Three Lustrous Material Panels, 36" x 36"
These three panels are the same size, same design, even same size squares. They serve to illustrate the differences between three lustrous surfaces; lustrous concrete (here terracotta-colored concrete), brushed metal (blue brushed aluminum), and wood veneers (Etimoe, or African Rosewood).
One can see three bright diagonal areas angling upward to the left in both the Etimoe on the right and the blue aluminum in the center. When I did the concrete, I did the exact same layout for the mold, forgetting that the inside mold surface is reversed. The result is that the three bright diagonal areas angle upward to the right.
Most materials have surfaces which are non-lustrous. Light which strikes the surface is scattered, or redirected, away in more or less a uniform 180 degree spread. This is technically an isotropic (uniform) light redistribution. Lustrous materials have a surface condition which causes light to be redirected more strongly in one direction than others, and is anisotropic, or non-uniform.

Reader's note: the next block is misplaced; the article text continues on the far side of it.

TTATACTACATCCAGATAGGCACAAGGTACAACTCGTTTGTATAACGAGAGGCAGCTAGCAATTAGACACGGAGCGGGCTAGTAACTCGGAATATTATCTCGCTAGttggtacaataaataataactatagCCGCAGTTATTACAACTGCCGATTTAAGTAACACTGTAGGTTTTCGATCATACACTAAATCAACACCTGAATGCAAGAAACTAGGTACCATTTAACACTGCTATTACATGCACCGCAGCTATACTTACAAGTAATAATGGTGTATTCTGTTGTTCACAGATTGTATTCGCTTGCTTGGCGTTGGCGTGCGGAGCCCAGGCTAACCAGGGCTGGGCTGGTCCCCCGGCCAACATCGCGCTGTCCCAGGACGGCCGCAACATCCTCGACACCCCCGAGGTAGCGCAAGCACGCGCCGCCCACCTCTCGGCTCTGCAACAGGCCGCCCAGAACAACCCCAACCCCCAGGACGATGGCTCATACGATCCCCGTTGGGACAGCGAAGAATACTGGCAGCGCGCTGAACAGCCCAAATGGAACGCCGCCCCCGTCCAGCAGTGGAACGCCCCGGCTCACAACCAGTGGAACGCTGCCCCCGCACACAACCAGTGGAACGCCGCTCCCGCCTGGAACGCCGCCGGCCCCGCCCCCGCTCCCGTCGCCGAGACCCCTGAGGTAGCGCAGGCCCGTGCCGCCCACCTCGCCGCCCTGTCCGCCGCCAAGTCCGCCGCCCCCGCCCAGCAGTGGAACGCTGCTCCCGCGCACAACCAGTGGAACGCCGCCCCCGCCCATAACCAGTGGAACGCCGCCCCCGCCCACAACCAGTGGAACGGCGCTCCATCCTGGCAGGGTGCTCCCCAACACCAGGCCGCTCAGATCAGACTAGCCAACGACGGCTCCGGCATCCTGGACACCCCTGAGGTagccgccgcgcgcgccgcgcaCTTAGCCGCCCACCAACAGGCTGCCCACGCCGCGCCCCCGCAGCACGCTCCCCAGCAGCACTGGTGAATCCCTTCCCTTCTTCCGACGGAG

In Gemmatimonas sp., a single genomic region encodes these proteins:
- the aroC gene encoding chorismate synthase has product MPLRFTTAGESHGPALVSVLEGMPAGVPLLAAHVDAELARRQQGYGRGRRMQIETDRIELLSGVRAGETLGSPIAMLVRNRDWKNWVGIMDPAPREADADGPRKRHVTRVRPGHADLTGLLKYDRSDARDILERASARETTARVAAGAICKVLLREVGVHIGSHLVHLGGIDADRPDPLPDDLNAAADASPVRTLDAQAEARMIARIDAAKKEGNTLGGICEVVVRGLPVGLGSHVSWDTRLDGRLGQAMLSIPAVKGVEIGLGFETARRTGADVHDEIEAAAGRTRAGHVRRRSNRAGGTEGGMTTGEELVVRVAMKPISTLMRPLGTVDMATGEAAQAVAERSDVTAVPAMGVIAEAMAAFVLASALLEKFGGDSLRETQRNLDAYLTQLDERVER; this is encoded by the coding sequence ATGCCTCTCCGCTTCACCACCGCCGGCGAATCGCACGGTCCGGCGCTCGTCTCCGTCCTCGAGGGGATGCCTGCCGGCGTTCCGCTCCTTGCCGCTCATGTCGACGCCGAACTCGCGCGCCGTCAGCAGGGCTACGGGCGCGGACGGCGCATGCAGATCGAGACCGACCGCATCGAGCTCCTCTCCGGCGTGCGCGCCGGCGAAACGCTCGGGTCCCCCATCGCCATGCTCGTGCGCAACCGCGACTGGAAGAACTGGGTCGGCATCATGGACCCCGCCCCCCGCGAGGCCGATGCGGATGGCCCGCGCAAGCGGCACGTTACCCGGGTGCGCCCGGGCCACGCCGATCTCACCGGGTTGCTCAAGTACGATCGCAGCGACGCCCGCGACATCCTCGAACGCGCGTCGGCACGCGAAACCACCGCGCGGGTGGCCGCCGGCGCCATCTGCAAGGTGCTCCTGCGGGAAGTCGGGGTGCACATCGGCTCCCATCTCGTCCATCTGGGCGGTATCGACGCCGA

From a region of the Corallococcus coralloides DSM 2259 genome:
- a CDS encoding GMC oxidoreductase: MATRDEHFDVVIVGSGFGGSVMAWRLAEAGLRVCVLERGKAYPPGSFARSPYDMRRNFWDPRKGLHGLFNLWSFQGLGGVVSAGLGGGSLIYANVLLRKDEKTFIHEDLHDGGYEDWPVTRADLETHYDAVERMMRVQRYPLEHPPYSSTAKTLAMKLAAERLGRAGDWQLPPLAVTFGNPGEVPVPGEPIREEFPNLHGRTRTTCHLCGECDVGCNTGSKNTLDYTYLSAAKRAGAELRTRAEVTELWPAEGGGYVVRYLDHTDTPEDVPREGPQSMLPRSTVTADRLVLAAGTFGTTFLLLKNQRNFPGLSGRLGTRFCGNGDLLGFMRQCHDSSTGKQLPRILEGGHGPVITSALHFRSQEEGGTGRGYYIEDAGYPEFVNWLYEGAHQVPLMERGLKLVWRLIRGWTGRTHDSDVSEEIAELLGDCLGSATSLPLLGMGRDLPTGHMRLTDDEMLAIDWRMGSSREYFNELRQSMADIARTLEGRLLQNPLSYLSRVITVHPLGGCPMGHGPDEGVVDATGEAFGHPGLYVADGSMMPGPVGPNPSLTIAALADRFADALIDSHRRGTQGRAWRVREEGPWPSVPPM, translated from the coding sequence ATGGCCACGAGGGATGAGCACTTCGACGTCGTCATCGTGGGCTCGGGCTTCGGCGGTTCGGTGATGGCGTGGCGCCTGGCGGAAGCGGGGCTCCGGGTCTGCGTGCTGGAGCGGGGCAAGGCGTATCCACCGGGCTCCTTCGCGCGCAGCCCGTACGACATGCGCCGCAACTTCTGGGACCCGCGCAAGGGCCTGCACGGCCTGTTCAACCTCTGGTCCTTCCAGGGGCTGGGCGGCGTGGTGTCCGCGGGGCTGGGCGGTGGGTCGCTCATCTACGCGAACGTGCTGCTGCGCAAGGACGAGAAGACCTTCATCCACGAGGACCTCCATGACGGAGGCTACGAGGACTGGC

The panels above serve to illustrate refractive and reflective luster. The wood has surface cells that are semi-transparent, looking like tea-colored glass under a microscope. Light enters from one direction, and can only emerge from the cells according to principles governed by the index of refraction, like a camera lens. Because the cells are not all uniform, curving somewhat as they grow, the lens effect is somewhat inexact, and the luster areas are relatively wide.
The brushed aluminum has a surface that was sanded (brushed) in one direction to give a uniform surface, which in reality is a series of linear scratches. For purposes of this discussion they may be considered a multiplicity of very long, very shallow mirrors. For this reason the luster area is very confined, the brightness quite intense in the squares in the middle of the light bands and quickly falling off at any distance from those squares.
The lustrous concrete is an example of a lustrous opaque material. This may be a new type of luster, differing from both the mirror effect of the metal and the refraction of the wood cells. It is caused by articulating the surface in a series of ridges and grooves at particular angular relationships with each other. The luster from this technique (patent pending) is broader and softer than either the metal or the wood.